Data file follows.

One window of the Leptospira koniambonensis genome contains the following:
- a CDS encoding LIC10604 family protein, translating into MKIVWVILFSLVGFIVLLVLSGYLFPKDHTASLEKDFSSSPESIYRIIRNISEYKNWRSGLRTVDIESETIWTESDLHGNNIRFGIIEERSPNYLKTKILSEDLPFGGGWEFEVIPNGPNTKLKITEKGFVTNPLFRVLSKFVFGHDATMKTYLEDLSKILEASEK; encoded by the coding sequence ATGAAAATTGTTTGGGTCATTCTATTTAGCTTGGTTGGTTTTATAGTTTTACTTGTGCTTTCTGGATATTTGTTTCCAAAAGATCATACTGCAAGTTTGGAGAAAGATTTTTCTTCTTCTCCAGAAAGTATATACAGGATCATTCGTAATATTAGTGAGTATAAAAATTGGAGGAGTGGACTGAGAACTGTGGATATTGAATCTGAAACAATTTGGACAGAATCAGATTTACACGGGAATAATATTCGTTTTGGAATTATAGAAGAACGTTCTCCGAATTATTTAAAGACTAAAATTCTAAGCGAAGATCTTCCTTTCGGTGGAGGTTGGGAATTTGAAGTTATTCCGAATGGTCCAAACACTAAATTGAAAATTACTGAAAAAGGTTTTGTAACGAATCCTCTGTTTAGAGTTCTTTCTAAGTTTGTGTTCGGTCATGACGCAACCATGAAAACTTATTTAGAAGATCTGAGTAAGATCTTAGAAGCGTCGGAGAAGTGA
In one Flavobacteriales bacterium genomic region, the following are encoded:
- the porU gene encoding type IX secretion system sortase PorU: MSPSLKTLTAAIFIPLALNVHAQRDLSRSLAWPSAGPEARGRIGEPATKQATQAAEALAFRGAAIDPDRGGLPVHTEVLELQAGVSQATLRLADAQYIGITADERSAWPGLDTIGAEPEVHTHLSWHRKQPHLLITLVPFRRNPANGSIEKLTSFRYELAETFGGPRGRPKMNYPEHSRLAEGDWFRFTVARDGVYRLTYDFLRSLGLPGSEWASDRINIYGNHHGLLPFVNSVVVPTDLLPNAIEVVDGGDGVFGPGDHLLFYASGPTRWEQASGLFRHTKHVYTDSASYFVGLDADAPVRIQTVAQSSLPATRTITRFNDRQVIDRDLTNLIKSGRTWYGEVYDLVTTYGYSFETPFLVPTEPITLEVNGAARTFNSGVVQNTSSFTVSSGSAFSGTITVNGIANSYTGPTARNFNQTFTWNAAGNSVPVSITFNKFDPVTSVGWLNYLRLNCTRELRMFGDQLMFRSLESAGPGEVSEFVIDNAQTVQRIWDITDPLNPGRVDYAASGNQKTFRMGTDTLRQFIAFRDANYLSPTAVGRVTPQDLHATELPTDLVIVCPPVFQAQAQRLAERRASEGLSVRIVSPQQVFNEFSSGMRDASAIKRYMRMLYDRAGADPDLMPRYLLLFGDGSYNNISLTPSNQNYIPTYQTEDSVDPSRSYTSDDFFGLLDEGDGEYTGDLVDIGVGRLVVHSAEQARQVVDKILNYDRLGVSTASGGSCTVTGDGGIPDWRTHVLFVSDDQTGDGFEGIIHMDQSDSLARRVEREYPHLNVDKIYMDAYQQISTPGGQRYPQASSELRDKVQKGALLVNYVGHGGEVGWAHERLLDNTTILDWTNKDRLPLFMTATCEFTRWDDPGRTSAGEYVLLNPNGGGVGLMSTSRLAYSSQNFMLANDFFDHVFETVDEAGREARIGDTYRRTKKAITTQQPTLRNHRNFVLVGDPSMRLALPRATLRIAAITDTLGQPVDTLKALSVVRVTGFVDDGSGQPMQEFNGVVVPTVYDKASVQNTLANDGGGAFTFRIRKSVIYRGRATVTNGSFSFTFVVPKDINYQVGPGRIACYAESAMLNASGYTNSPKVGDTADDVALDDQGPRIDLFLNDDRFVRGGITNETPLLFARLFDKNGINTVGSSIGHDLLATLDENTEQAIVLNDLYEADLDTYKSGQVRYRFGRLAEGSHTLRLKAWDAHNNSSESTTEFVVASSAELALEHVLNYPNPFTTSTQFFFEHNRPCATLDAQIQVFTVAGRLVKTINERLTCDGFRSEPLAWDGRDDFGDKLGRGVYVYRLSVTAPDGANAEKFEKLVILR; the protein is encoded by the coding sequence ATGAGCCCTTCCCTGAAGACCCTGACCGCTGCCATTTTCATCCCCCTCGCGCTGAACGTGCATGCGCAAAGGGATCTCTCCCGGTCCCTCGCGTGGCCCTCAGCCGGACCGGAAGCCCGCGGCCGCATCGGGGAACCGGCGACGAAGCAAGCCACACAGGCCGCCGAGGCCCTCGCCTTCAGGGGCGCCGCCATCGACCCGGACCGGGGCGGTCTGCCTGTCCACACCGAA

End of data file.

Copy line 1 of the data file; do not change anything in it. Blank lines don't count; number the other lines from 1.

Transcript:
One window of the Leptospira koniambonensis genome contains the following: